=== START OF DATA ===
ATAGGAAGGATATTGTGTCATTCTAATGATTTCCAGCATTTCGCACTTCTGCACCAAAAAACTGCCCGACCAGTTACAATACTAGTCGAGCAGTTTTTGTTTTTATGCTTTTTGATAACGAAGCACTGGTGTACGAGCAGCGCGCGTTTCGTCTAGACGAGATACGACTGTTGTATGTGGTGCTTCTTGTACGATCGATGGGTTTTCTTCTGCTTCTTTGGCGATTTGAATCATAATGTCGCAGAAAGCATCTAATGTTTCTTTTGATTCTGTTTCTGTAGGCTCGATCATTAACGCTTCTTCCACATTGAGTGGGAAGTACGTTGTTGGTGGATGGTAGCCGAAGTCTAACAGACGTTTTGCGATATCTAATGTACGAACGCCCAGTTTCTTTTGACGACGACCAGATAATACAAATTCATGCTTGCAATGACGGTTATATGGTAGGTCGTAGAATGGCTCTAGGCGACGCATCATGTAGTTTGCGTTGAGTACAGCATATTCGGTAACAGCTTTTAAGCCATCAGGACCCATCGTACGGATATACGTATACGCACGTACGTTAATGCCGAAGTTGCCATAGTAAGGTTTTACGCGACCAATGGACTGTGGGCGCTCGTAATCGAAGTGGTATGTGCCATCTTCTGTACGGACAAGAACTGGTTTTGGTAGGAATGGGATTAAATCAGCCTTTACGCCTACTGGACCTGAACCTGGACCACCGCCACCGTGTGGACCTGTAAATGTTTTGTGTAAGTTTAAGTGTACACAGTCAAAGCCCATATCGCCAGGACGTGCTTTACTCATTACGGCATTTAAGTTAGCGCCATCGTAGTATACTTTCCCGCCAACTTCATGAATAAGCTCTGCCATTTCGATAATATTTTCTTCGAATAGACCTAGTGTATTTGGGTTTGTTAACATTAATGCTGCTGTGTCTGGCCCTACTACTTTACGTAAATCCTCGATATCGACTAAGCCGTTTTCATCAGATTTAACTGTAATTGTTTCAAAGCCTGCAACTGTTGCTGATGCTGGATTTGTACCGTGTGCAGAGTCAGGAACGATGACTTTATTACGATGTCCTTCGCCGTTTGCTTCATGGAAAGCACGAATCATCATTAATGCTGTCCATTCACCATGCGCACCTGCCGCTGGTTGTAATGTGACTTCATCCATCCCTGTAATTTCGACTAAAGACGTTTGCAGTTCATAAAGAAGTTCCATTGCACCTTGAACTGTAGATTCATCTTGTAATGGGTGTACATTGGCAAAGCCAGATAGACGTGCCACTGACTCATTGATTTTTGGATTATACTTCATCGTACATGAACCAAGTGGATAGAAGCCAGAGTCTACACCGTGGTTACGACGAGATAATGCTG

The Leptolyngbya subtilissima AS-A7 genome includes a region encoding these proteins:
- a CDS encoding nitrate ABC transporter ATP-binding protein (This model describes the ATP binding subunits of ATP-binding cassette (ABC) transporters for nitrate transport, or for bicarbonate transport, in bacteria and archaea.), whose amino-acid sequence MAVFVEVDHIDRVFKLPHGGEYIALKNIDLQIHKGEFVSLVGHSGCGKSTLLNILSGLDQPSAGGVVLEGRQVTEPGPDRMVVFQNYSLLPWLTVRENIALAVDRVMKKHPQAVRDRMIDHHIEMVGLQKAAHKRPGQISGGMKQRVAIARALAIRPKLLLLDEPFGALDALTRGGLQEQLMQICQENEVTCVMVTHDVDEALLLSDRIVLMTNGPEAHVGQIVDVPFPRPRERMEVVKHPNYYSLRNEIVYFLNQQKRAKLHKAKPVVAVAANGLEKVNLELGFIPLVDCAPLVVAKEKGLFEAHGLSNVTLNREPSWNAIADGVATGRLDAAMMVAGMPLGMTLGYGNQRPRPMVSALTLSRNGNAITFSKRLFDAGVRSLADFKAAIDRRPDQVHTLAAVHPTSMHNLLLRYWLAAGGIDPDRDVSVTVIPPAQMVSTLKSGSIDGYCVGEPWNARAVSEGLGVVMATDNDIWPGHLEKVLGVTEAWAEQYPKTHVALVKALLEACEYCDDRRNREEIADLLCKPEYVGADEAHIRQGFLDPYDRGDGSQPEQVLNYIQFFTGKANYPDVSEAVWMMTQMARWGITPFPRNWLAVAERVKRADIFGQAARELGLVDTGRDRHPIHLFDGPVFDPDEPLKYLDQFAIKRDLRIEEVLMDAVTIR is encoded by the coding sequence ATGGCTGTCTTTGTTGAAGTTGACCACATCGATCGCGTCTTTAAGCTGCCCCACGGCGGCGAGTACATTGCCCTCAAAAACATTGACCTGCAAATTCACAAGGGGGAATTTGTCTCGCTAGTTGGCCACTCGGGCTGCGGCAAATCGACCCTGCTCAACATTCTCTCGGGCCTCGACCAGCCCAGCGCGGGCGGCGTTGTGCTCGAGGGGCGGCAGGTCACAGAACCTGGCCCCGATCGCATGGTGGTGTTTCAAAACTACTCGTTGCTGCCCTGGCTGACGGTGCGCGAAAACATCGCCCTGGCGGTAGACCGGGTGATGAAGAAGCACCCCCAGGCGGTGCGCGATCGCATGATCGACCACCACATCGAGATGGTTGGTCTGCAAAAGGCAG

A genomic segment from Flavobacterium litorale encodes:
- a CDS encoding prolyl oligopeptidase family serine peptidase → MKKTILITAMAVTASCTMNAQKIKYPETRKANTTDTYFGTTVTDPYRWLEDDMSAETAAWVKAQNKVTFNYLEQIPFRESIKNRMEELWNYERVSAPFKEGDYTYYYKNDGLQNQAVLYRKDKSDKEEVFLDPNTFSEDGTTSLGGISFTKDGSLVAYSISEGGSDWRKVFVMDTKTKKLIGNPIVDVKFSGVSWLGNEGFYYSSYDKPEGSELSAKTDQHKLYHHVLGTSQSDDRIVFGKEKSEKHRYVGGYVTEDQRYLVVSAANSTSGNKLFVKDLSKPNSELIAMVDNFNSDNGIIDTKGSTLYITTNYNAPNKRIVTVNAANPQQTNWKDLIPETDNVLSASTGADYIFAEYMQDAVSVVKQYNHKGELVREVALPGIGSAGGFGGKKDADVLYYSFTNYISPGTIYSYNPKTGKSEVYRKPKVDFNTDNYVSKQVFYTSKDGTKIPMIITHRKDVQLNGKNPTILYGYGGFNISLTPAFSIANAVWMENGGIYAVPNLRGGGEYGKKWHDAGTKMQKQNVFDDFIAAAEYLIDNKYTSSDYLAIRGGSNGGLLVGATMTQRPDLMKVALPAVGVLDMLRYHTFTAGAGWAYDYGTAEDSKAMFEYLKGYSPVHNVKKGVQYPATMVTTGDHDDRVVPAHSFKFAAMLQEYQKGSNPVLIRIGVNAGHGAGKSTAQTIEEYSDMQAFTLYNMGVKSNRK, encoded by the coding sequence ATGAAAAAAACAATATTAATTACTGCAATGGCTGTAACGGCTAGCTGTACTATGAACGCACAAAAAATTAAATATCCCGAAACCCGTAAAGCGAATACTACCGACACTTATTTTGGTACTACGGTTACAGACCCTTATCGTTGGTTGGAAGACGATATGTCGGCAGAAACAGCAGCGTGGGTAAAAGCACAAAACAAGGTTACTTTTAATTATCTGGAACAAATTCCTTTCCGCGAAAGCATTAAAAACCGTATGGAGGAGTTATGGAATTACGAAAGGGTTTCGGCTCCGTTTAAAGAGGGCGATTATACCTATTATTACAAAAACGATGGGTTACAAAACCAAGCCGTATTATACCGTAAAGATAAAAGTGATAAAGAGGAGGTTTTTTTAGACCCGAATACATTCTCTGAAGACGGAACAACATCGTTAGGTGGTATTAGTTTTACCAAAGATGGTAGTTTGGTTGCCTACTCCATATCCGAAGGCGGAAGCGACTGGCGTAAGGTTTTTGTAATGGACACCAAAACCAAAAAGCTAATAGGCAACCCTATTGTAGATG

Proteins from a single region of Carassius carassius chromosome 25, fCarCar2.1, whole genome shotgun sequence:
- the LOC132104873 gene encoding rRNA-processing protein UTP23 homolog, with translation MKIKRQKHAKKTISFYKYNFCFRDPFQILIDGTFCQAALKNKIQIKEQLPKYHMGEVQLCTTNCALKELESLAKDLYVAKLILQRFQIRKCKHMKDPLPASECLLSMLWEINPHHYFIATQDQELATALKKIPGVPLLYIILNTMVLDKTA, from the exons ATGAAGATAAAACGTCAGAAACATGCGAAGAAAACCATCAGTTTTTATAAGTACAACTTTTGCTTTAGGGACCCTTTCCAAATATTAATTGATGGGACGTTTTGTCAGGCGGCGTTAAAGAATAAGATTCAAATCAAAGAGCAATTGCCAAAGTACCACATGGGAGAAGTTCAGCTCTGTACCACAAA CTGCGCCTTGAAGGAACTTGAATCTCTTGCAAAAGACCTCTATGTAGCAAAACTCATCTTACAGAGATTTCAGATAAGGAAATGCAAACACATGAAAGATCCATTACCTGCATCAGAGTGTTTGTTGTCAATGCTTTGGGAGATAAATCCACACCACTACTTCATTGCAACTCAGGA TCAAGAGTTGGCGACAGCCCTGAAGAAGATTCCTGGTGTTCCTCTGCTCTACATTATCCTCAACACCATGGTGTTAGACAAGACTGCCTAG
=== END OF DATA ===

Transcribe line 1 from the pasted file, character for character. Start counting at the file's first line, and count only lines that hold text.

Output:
ATAGGAAGGATATTGTGTCATTCTAATGATTTCCAGCATTTCGCACTTCTGCACCAAAAAACTGCCCGACCAGTTACAATACTAGTCGAGCAGTTTTTGTTTTTATGCTTTTTGATAACGAAGCACTGGTGTACGAGCAGCGCGCGTTTCGTCTAGACGAGATACGACTGTTGTATGTGGTGCTTCTTGTACGATCGATGGGTTTTCTTCTGCTTCTTTGGCGATTTGAATCATAATGTCGCAGAAAGCATCTAATGTTTCTTTTGATTCTGTTTCTGTAGGCTCGATCATTAACGCTTCTTCCACATTGAGTGGGAAGTACGTTGTTGGTGGATGGTAGCCGAAGTCTAACAGACGTTTTGCGATATCTAATGTACGAACGCCCAGTTTCTTTTGACGACGACCAGATAATACAAATTCATGCTTGCAATGACGGTTATATGGTAGGTCGTAGAATGGCTCTAGGCGACGCATCATGTAGTTTGCGTTGAGTACAGCATATTCGGTAACAGCTTTTAAGCCATCAGGACCCATCGTACGGATATACGTATACGCACGTACGTTAATGCCGAAGTTGCCATAGTAAGGTTTTACGCGACCAATGGACTGTGGGCGCTCGTAATCGAAGTGGTATGTGCCATCTTCTGTACGGACAAGAACTGGTTTTGGTAGGAATGGGATTAAATCAGCCTTTACGCCTACTGGACCTGAACCTGGACCACCGCCACCGTGTGGACCTGTAAATGTTTTGTGTAAGTTTAAGTGTACACAGTCAAAGCCCATATCGCCAGGACGTGCTTTACTCATTACGGCATTTAAGTTAGCGCCATCGTAGTATACTTTCCCGCCAACTTCATGAATAAGCTCTGCCATTTCGATAATATTTTCTTCGAATAGACCTAGTGTATTTGGGTTTGTTAACATTAATGCTGCTGTGTCTGGCCCTACTACTTTACGTAAATCCTCGATATCGACTAAGCCGTTTTCATCAGATTTAACTGTAATTGTTTCAAAGCCTGCAACTGTTGCTGATGCTGGATTTGTACCGTGTGCAGAGTCAGGAACGATGACTTTATTACGATGTCCTTCGCCGTTTGCTTCATGGAAAGCACGAATCATCATTAATGCTGTCCATTCACCATGCGCACCTGCCGCTGGTTGTAATGTGACTTCATCCATCCCTGTAATTTCGACTAAAGACGTTTGCAGTTCATAAAGAAGTTCCATTGCACCTTGAACTGTAGATTCATCTTGTAATGGGTGTACATTGGCAAAGCCAGATAGACGTGCCACTGACTCATTGATTTTTGGATTATACTTCATCGTACATGAACCAAGTGGATAGAAGCCAGAGTCTACACCGTGGTTACGACGAGATAATGCTG